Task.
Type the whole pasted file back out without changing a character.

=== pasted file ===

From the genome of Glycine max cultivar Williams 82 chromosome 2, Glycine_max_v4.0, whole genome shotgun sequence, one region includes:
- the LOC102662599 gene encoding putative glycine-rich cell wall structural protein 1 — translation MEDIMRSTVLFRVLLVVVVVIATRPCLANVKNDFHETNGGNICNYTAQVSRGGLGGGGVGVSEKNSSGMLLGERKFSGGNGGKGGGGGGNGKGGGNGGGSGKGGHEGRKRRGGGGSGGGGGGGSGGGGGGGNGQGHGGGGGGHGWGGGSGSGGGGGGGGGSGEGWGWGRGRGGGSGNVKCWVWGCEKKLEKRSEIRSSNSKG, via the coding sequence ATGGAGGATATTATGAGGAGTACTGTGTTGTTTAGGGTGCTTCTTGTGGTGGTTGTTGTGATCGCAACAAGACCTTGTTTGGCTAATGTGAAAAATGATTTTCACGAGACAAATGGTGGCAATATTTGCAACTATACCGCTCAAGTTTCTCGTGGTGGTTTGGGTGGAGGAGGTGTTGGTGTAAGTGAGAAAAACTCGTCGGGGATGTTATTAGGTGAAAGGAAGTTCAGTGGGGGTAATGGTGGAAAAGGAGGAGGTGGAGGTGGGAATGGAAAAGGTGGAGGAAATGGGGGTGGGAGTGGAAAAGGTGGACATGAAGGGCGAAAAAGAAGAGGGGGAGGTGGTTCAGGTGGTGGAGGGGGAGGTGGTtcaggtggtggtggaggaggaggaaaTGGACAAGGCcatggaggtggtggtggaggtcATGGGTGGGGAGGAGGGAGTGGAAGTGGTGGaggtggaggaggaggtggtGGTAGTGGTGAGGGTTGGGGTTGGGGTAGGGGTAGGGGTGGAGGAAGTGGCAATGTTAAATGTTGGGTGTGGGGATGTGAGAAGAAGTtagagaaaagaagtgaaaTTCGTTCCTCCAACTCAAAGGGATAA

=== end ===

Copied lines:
From the genome of Glycine max cultivar Williams 82 chromosome 2, Glycine_max_v4.0, whole genome shotgun sequence, one region includes:
- the LOC102662599 gene encoding putative glycine-rich cell wall structural protein 1 — translation MEDIMRSTVLFRVLLVVVVVIATRPCLANVKNDFHETNGGNICNYTAQVSRGGLGGGGVGVSEKNSSGMLLGERKFSGGNGGKGGGGGGNGKGGGNGGGSGKGGHEGRKRRGGGGSGGGGGGGSGGGGGGGNGQGHGGGGGGHGWGGGSGSGGGGGGGGGSGEGWGWGRGRGGGSGNVKCWVWGCEKKLEKRSEIRSSNSKG, via the coding sequence ATGGAGGATATTATGAGGAGTACTGTGTTGTTTAGGGTGCTTCTTGTGGTGGTTGTTGTGATCGCAACAAGACCTTGTTTGGCTAATGTGAAAAATGATTTTCACGAGACAAATGGTGGCAATATTTGCAACTATACCGCTCAAGTTTCTCGTGGTGGTTTGGGTGGAGGAGGTGTTGGTGTAAGTGAGAAAAACTCGTCGGGGATGTTATTAGGTGAAAGGAAGTTCAGTGGGGGTAATGGTGGAAAAGGAGGAGGTGGAGGTGGGAATGGAAAAGGTGGAGGAAATGGGGGTGGGAGTGGAAAAGGTGGACATGAAGGGCGAAAAAGAAGAGGGGGAGGTGGTTCAGGTGGTGGAGGGGGAGGTGGTtcaggtggtggtggaggaggaggaaaTGGACAAGGCcatggaggtggtggtggaggtcATGGGTGGGGAGGAGGGAGTGGAAGTGGTGGaggtggaggaggaggtggtGGTAGTGGTGAGGGTTGGGGTTGGGGTAGGGGTAGGGGTGGAGGAAGTGGCAATGTTAAATGTTGGGTGTGGGGATGTGAGAAGAAGTtagagaaaagaagtgaaaTTCGTTCCTCCAACTCAAAGGGATAA